Scottish Nationalist leader Alex Salmond may have regretted delivering his big speech to an international audience on Thursday, as the press agencies and that audience were glued to the Oscar Pistorius trial.
On the anniversary of the 1997 referendum when Scots voted for their current devolved administration, Salmond defended his dream.
“Scotland is on the cusp of making history. As a country we are re-discovering self-confidence. As a nation, we are finding our voice. We have the contrast of Mr.Cameron yesterday, telling us how much he respected and admired Scotland and the Scottish people, while behind the scenes both the Treasury and indeed his own business advisor were busy trying to galvanise leading business people to say anything they could negative about Scotland,” he said.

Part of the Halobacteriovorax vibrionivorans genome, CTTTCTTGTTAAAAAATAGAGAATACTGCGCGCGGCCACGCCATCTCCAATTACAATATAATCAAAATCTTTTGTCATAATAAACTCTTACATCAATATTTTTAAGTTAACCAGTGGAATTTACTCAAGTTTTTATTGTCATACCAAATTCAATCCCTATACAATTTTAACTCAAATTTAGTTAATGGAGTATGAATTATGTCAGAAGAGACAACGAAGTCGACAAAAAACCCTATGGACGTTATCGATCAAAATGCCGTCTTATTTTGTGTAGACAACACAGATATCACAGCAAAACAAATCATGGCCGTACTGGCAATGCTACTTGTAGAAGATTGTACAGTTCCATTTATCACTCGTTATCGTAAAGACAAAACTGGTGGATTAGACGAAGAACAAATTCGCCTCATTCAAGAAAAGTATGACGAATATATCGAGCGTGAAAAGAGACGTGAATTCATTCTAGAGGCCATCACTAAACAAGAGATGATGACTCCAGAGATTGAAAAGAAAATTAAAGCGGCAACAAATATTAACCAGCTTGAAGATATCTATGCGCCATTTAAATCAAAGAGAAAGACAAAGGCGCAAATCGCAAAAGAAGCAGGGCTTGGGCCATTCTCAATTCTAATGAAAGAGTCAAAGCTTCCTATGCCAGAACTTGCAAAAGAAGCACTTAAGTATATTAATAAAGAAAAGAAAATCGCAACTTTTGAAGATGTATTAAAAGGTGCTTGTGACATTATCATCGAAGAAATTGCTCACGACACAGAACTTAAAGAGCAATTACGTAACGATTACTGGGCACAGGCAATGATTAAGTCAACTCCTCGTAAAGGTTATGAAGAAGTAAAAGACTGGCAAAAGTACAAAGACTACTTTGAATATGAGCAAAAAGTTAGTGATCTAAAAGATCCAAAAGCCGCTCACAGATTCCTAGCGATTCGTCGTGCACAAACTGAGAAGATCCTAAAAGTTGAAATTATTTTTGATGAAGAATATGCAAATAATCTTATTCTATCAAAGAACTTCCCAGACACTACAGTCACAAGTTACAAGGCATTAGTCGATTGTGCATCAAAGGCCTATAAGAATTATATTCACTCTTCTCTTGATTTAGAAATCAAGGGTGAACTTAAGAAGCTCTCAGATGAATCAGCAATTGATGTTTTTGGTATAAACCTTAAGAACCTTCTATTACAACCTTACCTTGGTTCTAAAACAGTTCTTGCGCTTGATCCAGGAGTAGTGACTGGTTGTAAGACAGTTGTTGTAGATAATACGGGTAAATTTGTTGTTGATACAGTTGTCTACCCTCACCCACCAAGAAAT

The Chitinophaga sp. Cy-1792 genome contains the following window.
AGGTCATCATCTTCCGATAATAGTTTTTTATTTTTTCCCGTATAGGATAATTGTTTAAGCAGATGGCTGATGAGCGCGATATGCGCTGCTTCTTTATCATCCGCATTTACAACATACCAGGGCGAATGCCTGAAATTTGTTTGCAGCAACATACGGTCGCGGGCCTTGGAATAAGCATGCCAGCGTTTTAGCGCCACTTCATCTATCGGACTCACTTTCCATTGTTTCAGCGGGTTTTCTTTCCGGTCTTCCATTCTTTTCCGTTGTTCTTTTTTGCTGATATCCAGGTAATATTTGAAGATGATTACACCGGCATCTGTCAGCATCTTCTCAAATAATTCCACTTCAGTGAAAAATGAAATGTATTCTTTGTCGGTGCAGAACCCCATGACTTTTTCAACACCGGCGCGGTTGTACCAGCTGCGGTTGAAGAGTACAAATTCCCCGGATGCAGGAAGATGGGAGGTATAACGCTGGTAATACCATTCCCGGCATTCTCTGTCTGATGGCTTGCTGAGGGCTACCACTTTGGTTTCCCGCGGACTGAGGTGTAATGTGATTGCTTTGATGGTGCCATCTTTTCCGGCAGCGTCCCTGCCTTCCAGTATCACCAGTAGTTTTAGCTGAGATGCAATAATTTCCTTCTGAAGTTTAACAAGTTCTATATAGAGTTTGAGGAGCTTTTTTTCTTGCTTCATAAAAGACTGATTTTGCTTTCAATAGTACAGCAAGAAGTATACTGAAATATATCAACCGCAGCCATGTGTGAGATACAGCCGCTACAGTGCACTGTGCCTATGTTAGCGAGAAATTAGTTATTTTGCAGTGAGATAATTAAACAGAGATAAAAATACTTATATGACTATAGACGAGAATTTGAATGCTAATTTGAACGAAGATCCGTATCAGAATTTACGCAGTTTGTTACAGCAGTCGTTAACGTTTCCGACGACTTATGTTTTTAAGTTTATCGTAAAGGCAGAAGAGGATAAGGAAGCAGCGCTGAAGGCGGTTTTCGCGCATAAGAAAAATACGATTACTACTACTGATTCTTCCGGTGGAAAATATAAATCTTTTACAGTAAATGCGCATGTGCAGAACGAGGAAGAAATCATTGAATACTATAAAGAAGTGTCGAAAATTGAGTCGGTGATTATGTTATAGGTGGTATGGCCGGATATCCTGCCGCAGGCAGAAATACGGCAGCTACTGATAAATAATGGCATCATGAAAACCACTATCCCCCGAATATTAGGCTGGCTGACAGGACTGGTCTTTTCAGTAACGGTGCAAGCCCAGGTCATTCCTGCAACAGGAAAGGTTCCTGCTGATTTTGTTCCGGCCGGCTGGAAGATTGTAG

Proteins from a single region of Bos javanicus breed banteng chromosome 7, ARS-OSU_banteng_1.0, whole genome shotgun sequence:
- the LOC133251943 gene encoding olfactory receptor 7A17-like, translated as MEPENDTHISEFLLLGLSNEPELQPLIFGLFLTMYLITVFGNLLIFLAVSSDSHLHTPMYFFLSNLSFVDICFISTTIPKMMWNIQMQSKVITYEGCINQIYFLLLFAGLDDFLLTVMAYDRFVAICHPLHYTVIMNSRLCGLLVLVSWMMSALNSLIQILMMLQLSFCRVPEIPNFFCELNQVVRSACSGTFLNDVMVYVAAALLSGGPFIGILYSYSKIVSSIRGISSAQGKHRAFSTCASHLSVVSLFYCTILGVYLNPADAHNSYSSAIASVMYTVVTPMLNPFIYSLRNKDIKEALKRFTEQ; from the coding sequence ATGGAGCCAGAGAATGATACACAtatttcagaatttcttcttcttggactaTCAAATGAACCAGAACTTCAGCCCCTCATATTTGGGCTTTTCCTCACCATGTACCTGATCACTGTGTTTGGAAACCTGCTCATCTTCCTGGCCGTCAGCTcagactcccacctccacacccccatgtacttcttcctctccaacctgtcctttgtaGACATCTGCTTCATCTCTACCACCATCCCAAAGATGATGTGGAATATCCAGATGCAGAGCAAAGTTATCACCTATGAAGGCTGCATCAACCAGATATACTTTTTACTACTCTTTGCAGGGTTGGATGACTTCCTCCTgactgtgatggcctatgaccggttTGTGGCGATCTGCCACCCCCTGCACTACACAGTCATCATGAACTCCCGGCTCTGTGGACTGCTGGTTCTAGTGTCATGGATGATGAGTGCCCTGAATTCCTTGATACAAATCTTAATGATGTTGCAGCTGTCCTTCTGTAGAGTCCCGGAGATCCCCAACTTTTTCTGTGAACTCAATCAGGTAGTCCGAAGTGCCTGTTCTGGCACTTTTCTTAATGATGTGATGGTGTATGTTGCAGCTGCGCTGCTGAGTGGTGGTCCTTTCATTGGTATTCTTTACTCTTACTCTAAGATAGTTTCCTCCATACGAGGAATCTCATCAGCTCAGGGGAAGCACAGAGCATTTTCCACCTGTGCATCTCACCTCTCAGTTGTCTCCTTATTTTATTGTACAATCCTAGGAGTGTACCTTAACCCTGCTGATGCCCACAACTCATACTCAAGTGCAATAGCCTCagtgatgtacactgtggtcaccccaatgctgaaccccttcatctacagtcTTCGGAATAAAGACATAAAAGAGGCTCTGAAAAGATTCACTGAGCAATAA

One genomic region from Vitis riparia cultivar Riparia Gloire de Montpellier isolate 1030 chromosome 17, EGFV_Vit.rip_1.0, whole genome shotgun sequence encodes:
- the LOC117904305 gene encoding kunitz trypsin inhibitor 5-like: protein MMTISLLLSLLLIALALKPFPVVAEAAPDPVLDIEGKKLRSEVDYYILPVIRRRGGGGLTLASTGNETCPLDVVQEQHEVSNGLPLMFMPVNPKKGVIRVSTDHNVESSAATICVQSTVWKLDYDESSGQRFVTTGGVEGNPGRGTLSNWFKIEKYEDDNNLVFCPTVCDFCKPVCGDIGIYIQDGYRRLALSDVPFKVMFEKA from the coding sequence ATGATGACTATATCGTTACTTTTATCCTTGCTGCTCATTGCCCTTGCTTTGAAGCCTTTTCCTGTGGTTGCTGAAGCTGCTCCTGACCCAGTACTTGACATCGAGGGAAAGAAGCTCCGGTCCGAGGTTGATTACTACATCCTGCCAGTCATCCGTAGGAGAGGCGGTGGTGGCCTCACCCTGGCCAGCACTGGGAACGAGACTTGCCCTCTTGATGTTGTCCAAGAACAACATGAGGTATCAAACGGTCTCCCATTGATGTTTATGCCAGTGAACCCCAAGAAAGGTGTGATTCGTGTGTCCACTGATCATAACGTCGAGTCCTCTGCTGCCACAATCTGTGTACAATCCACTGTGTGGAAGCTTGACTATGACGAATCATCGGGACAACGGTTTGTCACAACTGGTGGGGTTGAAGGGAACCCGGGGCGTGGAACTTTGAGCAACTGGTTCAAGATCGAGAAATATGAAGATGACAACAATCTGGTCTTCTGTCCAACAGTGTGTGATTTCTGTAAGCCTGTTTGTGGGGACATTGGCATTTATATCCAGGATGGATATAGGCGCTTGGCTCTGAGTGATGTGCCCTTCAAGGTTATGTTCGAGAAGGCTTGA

Most of the latest polls have seen a strong surge in the Yes vote, bringing the pro-independence camp neck and neck with the Nos, who held a double-digit lead until just over a month ago.
There remain many undecided voters the No camp would like to win over, but Scottish polling patterns look remarkably similar to those in Quebec in 1995, which only remained part of Canada by one percent of the vote. It is too close to call in Scotland, with just a week to go.
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